Types of Pollution: Have You Considered Pharmaceutical Waste?
Article Feb 02, 2018
Hyderabad is one of the world’s largest bulk drug manufacturing locales, supplying the world with vital pharmaceuticals and providing the local populous with much needed jobs – but at what price?
Despite regulation and legislation regarding the methods by which pharmaceutical companies must treat waste water, a recent report from the Changing Markets Foundation confirms the findings of a 2016 study that found the manufacturers were continuing to discharge untreated or inappropriately treated waste into the environment. If anything, the situation appeared to have worsened.
In addition to the pharmaceuticals themselves, heavy metals and industrial solvents from the manufacturing process were detected at levels many times the legal maximums, exposing residents and wildlife to a toxic cocktail.
These alarming findings come at a time when rainfall and climate changes are already putting strain on India’s water supplies. This poses problems for residents, the ecosystem and ironically the pharmaceutical manufacturing industry, which relies on steady water supplies for the production process.
Worryingly, the situation in Hyderabad is echoed at other big pharmaceutical production hubs in India and around the globe.
The causes of pharmaceutical pollution is not limited to manufacturing waste, they can also enter the environment from excreted human and animal waste. A problem that has been increasingly highlighted.
Environmental Consequences of Pharmaceutical Contamination
Ecosystems exist in a fine balance, disturbances can have devastating consequences and create a cascade of knock on effects. Declines or population explosions of plants, animals or microbes may occur in response to toxicity or an abundance of a particular chemical.
As well as the obvious direct toxic effects of some of the heavy metals and chemicals entering the water supplies, a study found that fish living downstream from a sewerage treatment plant had to work harder to survive. Fish living in polluted waters had to work at least 30 % harder to remove contaminants from their body, burning vital energy and consequently making them more vulnerable to predation. There have been links to the feminization of male fish from the effects of female birth control pills in the water systems. A recent study looked at the effects pharmaceuticals were having on shellfish and found membrane malformations and reproductive difficulties.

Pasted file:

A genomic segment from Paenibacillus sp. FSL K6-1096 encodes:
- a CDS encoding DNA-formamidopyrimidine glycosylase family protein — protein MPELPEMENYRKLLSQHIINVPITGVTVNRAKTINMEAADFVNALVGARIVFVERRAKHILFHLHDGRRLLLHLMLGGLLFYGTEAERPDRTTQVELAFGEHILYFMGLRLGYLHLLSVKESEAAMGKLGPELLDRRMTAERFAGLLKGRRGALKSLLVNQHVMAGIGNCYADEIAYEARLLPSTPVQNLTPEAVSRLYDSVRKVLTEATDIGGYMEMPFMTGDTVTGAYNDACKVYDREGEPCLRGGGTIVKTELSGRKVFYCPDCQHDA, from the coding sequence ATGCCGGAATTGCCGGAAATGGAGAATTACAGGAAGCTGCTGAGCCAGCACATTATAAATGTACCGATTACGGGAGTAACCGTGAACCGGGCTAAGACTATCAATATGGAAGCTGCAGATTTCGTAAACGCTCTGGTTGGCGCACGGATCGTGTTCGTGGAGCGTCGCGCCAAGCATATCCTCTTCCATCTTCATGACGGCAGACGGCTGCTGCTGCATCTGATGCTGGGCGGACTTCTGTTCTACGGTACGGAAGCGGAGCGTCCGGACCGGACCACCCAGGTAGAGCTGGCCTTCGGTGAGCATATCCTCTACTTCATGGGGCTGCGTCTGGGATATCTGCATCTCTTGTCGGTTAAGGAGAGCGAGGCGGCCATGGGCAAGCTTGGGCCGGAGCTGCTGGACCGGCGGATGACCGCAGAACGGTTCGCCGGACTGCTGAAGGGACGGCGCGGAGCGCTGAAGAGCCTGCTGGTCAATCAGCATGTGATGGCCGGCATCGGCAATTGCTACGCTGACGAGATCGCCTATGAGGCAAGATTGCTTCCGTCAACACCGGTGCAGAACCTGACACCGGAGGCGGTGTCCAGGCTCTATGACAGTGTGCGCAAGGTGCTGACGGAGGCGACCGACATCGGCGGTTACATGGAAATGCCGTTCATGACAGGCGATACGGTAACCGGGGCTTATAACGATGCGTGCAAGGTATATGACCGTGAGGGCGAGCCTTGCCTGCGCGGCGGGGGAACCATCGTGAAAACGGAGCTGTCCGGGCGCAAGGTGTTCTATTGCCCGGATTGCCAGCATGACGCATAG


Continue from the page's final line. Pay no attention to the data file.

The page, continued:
Whilst organisms may be surviving, it does not mean that they are unaffected.
Effects of pharmaceutical environmental pollution on human health
Aside from the loss of clean drinking water and fish that are a vital source of nutrition and income, toxic foam from the lakes where the pharmaceutical waste is discharged has caused evacuations of many homes in Hyderabad. Those that came into contact with the foam reported rashes, sore eyes and fevers. Residents also exhibited symptoms that had been related to ingestion of fish and water contaminated with chloromethane, a solvent from the pharmaceutical manufacturing process. The long-term health effects of chronic exposure to unacceptably high levels of pharmaceuticals are yet to be fully understood and may not be apparent until it is too late.